“It might have been his ankle, which I felt good about since it wasn’t his hip,” Lonergan said. “I knew it would be tough, but he’s a warrior, he plays so hard and I didn’t have a lot of choices as you can see. Give VCU credit, they wore him out and wore all our team out, but hopefully he’ll be back by NCAA’s.”

Sophomore Kethan Savage made his first appearance since Jan. 18 after fracturing his foot against St. Bonaventure, but unfortunately, it was short lived as he played only one minute.

“He cut and he felt some soreness. I think he told the trainers to have me take him right out, so it was tough,” Lonergan said. “I feel bad, I’m hoping he’s alright and maybe a few more days.”

Sophomores Kevin Larsen and Patricio Garino walk offthe court after GW's loss to VCU Saturday. Samuel Klein | Photo Editor

Sophomores Kevin Larsen and Patricio Garino walk offthe court after GW’s loss to VCU Saturday. Samuel Klein | Photo Editor

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Saturday, March 15, 2014 12:08 p.m.

Ben Krimmel: On-paper matchups are worthless in March

by admin

Ben Krimmel, a senior majoring in international affairs, is a Hatchet columnist.

The Colonials had a mission for the Atlantic 10 Tournament: Avoid being “one and done.” With a hard-fought 85-77 win over Massachusetts, it was mission accomplished.

Now with one A-10 win under their belts, GW has nothing more they need to prove to the NCAA Tournament selection committee. And that may be a good thing, because after a physical 40 minutes Friday, they may have nothing left in the tank for Saturday.

The Colonials only get 17-hours between the buzzer vs. the Minutemen to prepare for the pressure defense of VCU.

As head coach Mike Lonergan spent the game heaping abuse on the referees and motivating his players, VCU head coach Shaka Smart sat across the court, calmly waiting for his team’s opponent to step forward.

GW's bench erupts during the Colonials' red-hot second half Friday, in which they shot 51.7 percent from the field. Samuel Klein | Photo Editor

GW’s bench erupts during the Colonials’ red-hot second half Friday, in which they shot 51.7 percent from the field. Samuel Klein | Photo Editor

And despite the Colonials only having a few hours disadvantage when it comes to rest, they played a vastly tougher game than the Rams did. Tired legs will likely play a bigger role than skill on the ball come 4 p.m. Saturday.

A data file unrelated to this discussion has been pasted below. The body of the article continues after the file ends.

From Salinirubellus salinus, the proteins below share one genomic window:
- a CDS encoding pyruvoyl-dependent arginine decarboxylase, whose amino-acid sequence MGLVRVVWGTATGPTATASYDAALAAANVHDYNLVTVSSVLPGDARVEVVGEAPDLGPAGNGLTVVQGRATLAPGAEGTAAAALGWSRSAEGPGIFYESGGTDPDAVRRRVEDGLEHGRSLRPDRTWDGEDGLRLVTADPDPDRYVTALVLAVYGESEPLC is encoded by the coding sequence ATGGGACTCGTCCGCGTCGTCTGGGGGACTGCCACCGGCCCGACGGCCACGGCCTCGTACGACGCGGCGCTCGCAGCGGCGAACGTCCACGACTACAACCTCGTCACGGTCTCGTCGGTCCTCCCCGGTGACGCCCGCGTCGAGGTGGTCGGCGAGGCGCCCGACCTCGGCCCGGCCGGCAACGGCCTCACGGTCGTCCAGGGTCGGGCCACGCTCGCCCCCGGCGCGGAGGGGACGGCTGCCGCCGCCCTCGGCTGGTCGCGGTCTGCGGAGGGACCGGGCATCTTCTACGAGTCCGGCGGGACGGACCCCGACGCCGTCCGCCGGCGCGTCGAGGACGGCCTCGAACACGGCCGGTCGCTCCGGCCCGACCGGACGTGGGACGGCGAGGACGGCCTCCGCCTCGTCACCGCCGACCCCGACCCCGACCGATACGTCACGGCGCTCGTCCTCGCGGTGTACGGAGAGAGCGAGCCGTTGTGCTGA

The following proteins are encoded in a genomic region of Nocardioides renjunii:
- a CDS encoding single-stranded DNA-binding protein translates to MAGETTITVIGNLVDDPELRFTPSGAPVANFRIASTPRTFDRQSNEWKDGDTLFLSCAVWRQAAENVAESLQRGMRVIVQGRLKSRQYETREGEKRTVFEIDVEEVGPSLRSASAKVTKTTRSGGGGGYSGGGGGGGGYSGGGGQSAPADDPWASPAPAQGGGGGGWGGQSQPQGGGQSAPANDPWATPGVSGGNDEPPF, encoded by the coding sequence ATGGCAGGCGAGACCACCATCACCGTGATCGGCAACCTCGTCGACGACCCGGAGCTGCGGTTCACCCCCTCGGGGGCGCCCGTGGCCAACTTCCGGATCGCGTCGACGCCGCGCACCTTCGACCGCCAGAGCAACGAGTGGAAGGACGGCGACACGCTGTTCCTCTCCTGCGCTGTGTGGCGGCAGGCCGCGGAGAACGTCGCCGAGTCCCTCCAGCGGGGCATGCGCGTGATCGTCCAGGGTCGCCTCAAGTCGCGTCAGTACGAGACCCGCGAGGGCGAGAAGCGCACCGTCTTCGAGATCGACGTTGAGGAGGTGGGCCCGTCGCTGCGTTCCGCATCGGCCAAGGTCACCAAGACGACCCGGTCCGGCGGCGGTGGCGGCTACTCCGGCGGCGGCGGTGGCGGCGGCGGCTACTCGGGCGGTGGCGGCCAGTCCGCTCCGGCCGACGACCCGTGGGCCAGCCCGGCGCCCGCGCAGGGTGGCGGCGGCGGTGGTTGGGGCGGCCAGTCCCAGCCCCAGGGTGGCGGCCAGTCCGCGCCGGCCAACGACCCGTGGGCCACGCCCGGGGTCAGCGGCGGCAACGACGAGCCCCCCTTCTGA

But as this GW season has taught many around the A-10: the “on-paper” matchup is rarely an accurate prediction of the outcome.

After the win over UMass, Lonergan reminded the assembled media that they predicted his Colonials to finish tenth in the conference. GW finished third. Nemanja Mikic reminded everybody in the world that he could make open shots — pouring in 14 points in 12 minutes of reserve duty. And in case anybody needed this reminder, in college basketball, March is the month of unexpected results.

In the first two meetings this season between GW and VCU, there were few constants: hot shooting, tough defense and a plethora of turnovers.

In the first meeting, GW shot 54.4 percent, while committing a total of 43 turnovers, but used its 1-3-1 zone to harass, and all but control, the VCU offense—earning a 10-point victory.

But in that game the Colonials had guard Kethan Savage to help handle the pressure. Savage was out with injury during GW’s 17-point loss to VCU in the second matchup and will likely not play today.

Last night, when the Minutemen brought pressure in the second half, GW struggled to adjust to the pace. The VCU pressure is even more of a pest and can kill a team short on ball handlers, short on energy and short on time to prepare. The Colonials are all three.

But it will take more than a short turnaround after an emotional, physical game to dampen the spirit of these Colonials.

The lasting memory of GW’s game last night was the physical pounding the Colonials took without showing an ounce of quit. The beating from UMass big man Cady Lalanne was unrelenting, but GW forwards Isaiah Armwood and Kevin Larsen were unyielding.

Against VCU they will have to deal with Mo Alie-Cox — an ox man at 6-foot-6 and 250 pounds, known as one of the most physically imposing players in the conference. The GW guards, on the other hand, will have to deal with Brainte Weber harassing them for all 94 feet of Barclays Center court.

But the box score doesn’t tell the story of a game, past performances don’t tell the story of a team and anything can happen Saturday afternoon.

This is March. Disregard all conventional wisdom.